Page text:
2012 and 2013 saw engineers from all three participating space agencies working together to build the individual components of the telescope, as well as the scientific instruments that would allow it to study the universe and send information back home to teams on earth.
In 2017, all the assembled pieces were sent to the Johnson Space Center in Houston for final testing and assembly. The telescope and all its assembled pieces were in the middle of a 100-day test that used artificial vacuums and frigid conditions to test the device’s ability to survive in deep space.
In the middle of this test sequence came Hurricane Harvey, the devastating storm that caused widespread flooding and billions of dollars in damage throughout the Houston area. In spite of these challenges, JWST passed with flying colours — but the creation of this telescope hasn’t been without its own series of hurdles.
Hurricanes, design challenges, budget cuts, and the COVID-19 pandemic have all interfered with the James Webb Space Telescope launch over the years. Believe it or not, NASA initially hoped to launch the telescope in 2007, but the costs were beginning to pile up and they had to rethink the entire design in 2005, essentially sending them back to the drawing board. They tried again to be ready to launch by 2016 but ran into construction problems that caused further delays.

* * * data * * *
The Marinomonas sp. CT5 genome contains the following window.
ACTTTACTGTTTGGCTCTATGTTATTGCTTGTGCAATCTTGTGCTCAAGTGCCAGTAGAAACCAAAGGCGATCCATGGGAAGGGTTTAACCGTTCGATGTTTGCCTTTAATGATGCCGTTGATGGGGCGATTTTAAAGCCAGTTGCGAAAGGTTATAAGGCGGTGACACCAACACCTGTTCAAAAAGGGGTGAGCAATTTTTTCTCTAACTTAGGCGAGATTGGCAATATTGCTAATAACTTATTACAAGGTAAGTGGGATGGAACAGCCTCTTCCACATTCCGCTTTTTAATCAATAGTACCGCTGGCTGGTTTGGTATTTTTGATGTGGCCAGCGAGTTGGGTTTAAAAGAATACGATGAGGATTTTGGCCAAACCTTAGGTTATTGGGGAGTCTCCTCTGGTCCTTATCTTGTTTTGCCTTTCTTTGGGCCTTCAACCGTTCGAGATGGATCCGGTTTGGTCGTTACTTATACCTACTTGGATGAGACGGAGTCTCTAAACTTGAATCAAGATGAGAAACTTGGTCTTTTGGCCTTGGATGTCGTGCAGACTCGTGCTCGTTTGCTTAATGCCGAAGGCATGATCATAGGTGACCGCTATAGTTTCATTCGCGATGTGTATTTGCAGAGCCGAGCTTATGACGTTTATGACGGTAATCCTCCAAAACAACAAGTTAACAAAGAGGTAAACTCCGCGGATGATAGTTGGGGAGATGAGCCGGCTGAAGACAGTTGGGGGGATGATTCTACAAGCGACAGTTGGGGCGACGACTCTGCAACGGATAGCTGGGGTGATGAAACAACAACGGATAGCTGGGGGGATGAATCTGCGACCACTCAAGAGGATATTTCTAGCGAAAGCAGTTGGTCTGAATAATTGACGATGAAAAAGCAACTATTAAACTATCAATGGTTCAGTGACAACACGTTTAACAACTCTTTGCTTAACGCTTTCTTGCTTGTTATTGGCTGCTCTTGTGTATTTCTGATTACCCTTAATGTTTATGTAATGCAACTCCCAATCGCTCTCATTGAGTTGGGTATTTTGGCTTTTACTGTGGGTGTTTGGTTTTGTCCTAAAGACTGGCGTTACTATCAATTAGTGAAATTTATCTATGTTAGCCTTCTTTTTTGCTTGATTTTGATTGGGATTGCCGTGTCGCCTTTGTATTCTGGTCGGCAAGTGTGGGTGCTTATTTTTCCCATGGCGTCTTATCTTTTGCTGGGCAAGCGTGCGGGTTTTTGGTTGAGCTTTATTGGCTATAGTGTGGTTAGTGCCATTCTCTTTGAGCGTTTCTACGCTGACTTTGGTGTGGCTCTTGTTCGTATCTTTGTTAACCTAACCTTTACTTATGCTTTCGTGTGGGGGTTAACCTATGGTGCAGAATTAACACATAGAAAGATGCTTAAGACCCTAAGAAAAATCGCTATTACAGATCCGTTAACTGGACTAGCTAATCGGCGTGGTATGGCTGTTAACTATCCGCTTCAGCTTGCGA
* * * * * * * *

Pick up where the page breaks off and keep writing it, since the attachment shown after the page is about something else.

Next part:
The much-anticipated telescope was finally fully assembled and ready for launch in 2019 and was scheduled for a 2020 launch — and then a global pandemic shut down the world, pushing the launch back even further.
Finally, on December 25th, 2021, at 7:20 a.m. Eastern Standard Time, the James Webb Space Telescope took flight, launching into orbit and into the history books. For space enthusiasts and NASA fans, it was the best Christmas gift ever. The work doesn’t stop there, however, and the riskiest steps were yet to come.
Within minutes of the successful Christmas morning launch, NASA engineers went to work. At 75 miles up and approximately 206 seconds into the flight, the fairing halves deployed, exposing the satellite to space. Then, 28 minutes later, the James Webb Space Telescope deployed and the real work began.